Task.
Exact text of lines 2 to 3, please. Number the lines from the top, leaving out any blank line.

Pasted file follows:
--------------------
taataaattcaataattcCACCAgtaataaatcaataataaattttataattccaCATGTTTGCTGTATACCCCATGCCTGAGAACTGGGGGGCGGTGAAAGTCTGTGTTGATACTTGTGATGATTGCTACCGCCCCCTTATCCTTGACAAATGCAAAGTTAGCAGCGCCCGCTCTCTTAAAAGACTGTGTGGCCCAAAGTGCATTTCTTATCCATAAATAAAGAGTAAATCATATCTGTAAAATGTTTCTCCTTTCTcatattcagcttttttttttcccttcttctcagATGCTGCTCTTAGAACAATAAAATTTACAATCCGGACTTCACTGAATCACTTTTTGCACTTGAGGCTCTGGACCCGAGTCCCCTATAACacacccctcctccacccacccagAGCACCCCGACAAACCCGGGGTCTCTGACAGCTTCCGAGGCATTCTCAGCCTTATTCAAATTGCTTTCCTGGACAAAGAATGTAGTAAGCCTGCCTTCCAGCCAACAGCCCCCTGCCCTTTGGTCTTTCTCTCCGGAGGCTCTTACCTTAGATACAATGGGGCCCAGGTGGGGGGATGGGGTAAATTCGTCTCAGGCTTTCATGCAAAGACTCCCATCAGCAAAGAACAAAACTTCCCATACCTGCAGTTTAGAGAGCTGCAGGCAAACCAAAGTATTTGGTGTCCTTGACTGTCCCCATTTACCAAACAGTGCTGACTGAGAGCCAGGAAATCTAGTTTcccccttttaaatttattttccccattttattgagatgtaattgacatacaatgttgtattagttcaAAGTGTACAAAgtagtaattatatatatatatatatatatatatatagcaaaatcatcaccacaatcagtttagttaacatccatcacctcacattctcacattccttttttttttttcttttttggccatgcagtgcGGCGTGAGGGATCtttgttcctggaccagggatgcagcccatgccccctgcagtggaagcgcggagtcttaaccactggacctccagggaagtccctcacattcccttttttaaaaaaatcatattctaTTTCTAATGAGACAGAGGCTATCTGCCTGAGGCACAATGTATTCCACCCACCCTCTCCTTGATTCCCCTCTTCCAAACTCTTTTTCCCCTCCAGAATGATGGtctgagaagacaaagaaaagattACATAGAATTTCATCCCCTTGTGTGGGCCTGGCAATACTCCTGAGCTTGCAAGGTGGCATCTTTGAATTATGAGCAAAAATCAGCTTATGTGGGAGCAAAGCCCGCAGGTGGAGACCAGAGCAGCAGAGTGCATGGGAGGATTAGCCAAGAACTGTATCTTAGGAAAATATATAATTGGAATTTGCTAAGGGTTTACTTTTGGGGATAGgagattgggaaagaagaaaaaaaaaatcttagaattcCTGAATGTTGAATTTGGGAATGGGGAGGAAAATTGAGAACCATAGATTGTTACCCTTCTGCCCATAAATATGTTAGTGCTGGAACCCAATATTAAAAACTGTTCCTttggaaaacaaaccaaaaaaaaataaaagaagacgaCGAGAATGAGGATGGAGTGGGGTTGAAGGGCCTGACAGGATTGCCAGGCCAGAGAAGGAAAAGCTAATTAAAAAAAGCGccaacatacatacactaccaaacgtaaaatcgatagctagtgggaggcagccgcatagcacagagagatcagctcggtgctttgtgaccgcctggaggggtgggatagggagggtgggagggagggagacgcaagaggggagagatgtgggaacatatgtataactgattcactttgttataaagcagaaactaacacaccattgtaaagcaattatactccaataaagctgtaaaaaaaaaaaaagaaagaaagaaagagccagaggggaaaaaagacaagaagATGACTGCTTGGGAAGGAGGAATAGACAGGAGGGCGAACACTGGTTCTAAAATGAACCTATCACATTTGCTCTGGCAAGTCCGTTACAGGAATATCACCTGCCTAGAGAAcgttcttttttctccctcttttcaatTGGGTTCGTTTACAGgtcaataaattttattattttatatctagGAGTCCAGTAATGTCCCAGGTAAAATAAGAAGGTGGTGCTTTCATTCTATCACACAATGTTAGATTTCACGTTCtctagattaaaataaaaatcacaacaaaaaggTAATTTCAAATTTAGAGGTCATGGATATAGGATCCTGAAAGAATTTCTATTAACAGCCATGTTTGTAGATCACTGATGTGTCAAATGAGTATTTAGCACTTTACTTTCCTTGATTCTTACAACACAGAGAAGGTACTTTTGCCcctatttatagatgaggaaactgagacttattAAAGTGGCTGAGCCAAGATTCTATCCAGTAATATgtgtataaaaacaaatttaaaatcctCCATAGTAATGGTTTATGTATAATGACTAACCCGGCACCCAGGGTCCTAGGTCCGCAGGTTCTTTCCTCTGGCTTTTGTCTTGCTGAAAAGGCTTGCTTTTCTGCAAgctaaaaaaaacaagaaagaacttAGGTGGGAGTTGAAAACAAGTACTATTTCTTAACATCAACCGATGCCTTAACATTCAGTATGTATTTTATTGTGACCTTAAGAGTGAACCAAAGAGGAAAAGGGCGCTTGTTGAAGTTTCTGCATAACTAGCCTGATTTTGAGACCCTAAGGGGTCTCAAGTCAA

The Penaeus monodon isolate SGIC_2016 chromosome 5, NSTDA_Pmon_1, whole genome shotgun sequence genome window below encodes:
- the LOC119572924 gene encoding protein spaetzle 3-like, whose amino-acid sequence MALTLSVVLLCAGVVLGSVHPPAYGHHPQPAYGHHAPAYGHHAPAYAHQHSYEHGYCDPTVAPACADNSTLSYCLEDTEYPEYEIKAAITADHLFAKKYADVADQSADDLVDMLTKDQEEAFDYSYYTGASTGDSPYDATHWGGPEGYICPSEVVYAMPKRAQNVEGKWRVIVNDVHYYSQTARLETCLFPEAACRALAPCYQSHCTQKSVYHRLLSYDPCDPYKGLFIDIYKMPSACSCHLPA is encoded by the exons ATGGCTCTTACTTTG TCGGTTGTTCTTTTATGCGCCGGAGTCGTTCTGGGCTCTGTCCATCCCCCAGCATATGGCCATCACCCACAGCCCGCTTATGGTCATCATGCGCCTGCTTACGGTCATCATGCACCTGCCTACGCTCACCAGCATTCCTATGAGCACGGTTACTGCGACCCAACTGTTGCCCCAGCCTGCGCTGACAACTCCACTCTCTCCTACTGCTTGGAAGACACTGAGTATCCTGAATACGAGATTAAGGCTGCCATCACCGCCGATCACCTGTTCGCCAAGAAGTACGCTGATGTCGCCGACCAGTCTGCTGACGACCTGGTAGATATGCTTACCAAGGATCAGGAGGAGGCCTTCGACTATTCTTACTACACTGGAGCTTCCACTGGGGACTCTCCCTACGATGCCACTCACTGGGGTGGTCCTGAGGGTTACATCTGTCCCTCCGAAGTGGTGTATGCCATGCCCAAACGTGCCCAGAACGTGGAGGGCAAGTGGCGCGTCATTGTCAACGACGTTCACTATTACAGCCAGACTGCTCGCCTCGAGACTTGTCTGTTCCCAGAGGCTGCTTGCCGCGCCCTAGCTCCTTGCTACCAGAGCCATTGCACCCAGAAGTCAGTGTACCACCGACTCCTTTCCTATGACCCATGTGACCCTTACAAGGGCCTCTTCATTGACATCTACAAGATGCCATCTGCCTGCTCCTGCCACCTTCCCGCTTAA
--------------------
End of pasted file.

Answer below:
The Penaeus monodon isolate SGIC_2016 chromosome 5, NSTDA_Pmon_1, whole genome shotgun sequence genome window below encodes:
- the LOC119572924 gene encoding protein spaetzle 3-like, whose amino-acid sequence MALTLSVVLLCAGVVLGSVHPPAYGHHPQPAYGHHAPAYGHHAPAYAHQHSYEHGYCDPTVAPACADNSTLSYCLEDTEYPEYEIKAAITADHLFAKKYADVADQSADDLVDMLTKDQEEAFDYSYYTGASTGDSPYDATHWGGPEGYICPSEVVYAMPKRAQNVEGKWRVIVNDVHYYSQTARLETCLFPEAACRALAPCYQSHCTQKSVYHRLLSYDPCDPYKGLFIDIYKMPSACSCHLPA is encoded by the exons ATGGCTCTTACTTTG TCGGTTGTTCTTTTATGCGCCGGAGTCGTTCTGGGCTCTGTCCATCCCCCAGCATATGGCCATCACCCACAGCCCGCTTATGGTCATCATGCGCCTGCTTACGGTCATCATGCACCTGCCTACGCTCACCAGCATTCCTATGAGCACGGTTACTGCGACCCAACTGTTGCCCCAGCCTGCGCTGACAACTCCACTCTCTCCTACTGCTTGGAAGACACTGAGTATCCTGAATACGAGATTAAGGCTGCCATCACCGCCGATCACCTGTTCGCCAAGAAGTACGCTGATGTCGCCGACCAGTCTGCTGACGACCTGGTAGATATGCTTACCAAGGATCAGGAGGAGGCCTTCGACTATTCTTACTACACTGGAGCTTCCACTGGGGACTCTCCCTACGATGCCACTCACTGGGGTGGTCCTGAGGGTTACATCTGTCCCTCCGAAGTGGTGTATGCCATGCCCAAACGTGCCCAGAACGTGGAGGGCAAGTGGCGCGTCATTGTCAACGACGTTCACTATTACAGCCAGACTGCTCGCCTCGAGACTTGTCTGTTCCCAGAGGCTGCTTGCCGCGCCCTAGCTCCTTGCTACCAGAGCCATTGCACCCAGAAGTCAGTGTACCACCGACTCCTTTCCTATGACCCATGTGACCCTTACAAGGGCCTCTTCATTGACATCTACAAGATGCCATCTGCCTGCTCCTGCCACCTTCCCGCTTAA